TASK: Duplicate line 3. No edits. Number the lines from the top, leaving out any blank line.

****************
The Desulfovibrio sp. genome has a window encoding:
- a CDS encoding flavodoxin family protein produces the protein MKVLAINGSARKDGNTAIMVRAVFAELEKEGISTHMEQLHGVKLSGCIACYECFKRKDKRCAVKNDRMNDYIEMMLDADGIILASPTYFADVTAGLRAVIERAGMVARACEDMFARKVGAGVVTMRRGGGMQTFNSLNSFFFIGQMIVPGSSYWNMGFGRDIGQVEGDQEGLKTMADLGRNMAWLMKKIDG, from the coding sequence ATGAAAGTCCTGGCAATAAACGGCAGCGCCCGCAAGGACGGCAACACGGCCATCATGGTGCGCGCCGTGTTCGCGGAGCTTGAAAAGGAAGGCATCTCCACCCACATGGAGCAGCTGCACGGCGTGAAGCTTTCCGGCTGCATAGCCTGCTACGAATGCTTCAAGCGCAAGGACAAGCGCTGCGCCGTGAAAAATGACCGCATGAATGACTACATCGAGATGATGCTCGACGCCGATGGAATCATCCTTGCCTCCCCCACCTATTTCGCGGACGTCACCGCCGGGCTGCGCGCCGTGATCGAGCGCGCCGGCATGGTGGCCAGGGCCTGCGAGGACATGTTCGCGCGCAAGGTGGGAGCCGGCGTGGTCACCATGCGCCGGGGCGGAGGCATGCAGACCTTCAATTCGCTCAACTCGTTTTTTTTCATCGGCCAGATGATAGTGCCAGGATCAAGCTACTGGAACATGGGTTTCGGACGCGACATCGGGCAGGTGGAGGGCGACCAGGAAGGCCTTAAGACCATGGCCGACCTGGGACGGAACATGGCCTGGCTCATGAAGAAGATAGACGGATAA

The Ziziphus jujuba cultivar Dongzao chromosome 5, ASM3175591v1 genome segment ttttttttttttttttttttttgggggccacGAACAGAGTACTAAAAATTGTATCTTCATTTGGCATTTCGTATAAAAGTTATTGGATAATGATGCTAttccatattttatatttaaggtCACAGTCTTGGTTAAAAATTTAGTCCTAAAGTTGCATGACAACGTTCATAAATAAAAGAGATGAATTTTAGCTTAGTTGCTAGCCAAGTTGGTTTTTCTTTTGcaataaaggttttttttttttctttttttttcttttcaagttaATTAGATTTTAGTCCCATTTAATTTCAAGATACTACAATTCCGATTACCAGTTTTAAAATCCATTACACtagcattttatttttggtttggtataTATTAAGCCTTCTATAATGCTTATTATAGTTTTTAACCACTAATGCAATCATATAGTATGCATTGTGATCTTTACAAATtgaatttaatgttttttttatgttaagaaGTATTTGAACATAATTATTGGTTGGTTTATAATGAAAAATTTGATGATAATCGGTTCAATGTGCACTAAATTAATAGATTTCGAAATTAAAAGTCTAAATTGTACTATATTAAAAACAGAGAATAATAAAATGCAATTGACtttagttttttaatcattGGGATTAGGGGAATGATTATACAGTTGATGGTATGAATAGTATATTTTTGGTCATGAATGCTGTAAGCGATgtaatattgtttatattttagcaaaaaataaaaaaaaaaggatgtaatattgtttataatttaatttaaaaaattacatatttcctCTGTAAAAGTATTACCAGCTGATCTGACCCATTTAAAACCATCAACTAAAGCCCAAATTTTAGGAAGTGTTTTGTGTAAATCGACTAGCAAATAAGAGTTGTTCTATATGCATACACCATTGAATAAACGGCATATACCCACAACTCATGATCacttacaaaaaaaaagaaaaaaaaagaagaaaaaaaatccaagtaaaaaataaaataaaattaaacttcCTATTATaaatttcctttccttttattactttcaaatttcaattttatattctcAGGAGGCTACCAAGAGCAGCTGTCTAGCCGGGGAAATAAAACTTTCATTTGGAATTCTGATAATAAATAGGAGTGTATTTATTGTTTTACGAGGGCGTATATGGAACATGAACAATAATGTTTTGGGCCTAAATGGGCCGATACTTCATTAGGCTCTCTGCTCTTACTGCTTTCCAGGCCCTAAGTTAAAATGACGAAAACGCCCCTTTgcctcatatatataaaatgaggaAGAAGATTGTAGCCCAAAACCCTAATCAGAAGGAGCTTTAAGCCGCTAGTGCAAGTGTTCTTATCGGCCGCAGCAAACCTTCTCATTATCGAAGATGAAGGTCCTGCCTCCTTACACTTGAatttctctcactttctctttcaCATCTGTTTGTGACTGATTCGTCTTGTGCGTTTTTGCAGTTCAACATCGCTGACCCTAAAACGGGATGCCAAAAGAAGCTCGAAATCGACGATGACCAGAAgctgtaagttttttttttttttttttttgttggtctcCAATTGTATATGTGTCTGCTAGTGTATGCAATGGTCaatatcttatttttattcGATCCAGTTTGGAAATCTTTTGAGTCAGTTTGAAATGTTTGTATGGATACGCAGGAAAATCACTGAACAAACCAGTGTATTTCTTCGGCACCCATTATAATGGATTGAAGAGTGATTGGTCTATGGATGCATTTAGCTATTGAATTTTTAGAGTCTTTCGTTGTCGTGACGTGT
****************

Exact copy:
The Ziziphus jujuba cultivar Dongzao chromosome 5, ASM3175591v1 genome segment ttttttttttttttttttttttgggggccacGAACAGAGTACTAAAAATTGTATCTTCATTTGGCATTTCGTATAAAAGTTATTGGATAATGATGCTAttccatattttatatttaaggtCACAGTCTTGGTTAAAAATTTAGTCCTAAAGTTGCATGACAACGTTCATAAATAAAAGAGATGAATTTTAGCTTAGTTGCTAGCCAAGTTGGTTTTTCTTTTGcaataaaggttttttttttttctttttttttcttttcaagttaATTAGATTTTAGTCCCATTTAATTTCAAGATACTACAATTCCGATTACCAGTTTTAAAATCCATTACACtagcattttatttttggtttggtataTATTAAGCCTTCTATAATGCTTATTATAGTTTTTAACCACTAATGCAATCATATAGTATGCATTGTGATCTTTACAAATtgaatttaatgttttttttatgttaagaaGTATTTGAACATAATTATTGGTTGGTTTATAATGAAAAATTTGATGATAATCGGTTCAATGTGCACTAAATTAATAGATTTCGAAATTAAAAGTCTAAATTGTACTATATTAAAAACAGAGAATAATAAAATGCAATTGACtttagttttttaatcattGGGATTAGGGGAATGATTATACAGTTGATGGTATGAATAGTATATTTTTGGTCATGAATGCTGTAAGCGATgtaatattgtttatattttagcaaaaaataaaaaaaaaaggatgtaatattgtttataatttaatttaaaaaattacatatttcctCTGTAAAAGTATTACCAGCTGATCTGACCCATTTAAAACCATCAACTAAAGCCCAAATTTTAGGAAGTGTTTTGTGTAAATCGACTAGCAAATAAGAGTTGTTCTATATGCATACACCATTGAATAAACGGCATATACCCACAACTCATGATCacttacaaaaaaaaagaaaaaaaaagaagaaaaaaaatccaagtaaaaaataaaataaaattaaacttcCTATTATaaatttcctttccttttattactttcaaatttcaattttatattctcAGGAGGCTACCAAGAGCAGCTGTCTAGCCGGGGAAATAAAACTTTCATTTGGAATTCTGATAATAAATAGGAGTGTATTTATTGTTTTACGAGGGCGTATATGGAACATGAACAATAATGTTTTGGGCCTAAATGGGCCGATACTTCATTAGGCTCTCTGCTCTTACTGCTTTCCAGGCCCTAAGTTAAAATGACGAAAACGCCCCTTTgcctcatatatataaaatgaggaAGAAGATTGTAGCCCAAAACCCTAATCAGAAGGAGCTTTAAGCCGCTAGTGCAAGTGTTCTTATCGGCCGCAGCAAACCTTCTCATTATCGAAGATGAAGGTCCTGCCTCCTTACACTTGAatttctctcactttctctttcaCATCTGTTTGTGACTGATTCGTCTTGTGCGTTTTTGCAGTTCAACATCGCTGACCCTAAAACGGGATGCCAAAAGAAGCTCGAAATCGACGATGACCAGAAgctgtaagttttttttttttttttttttgttggtctcCAATTGTATATGTGTCTGCTAGTGTATGCAATGGTCaatatcttatttttattcGATCCAGTTTGGAAATCTTTTGAGTCAGTTTGAAATGTTTGTATGGATACGCAGGAAAATCACTGAACAAACCAGTGTATTTCTTCGGCACCCATTATAATGGATTGAAGAGTGATTGGTCTATGGATGCATTTAGCTATTGAATTTTTAGAGTCTTTCGTTGTCGTGACGTGT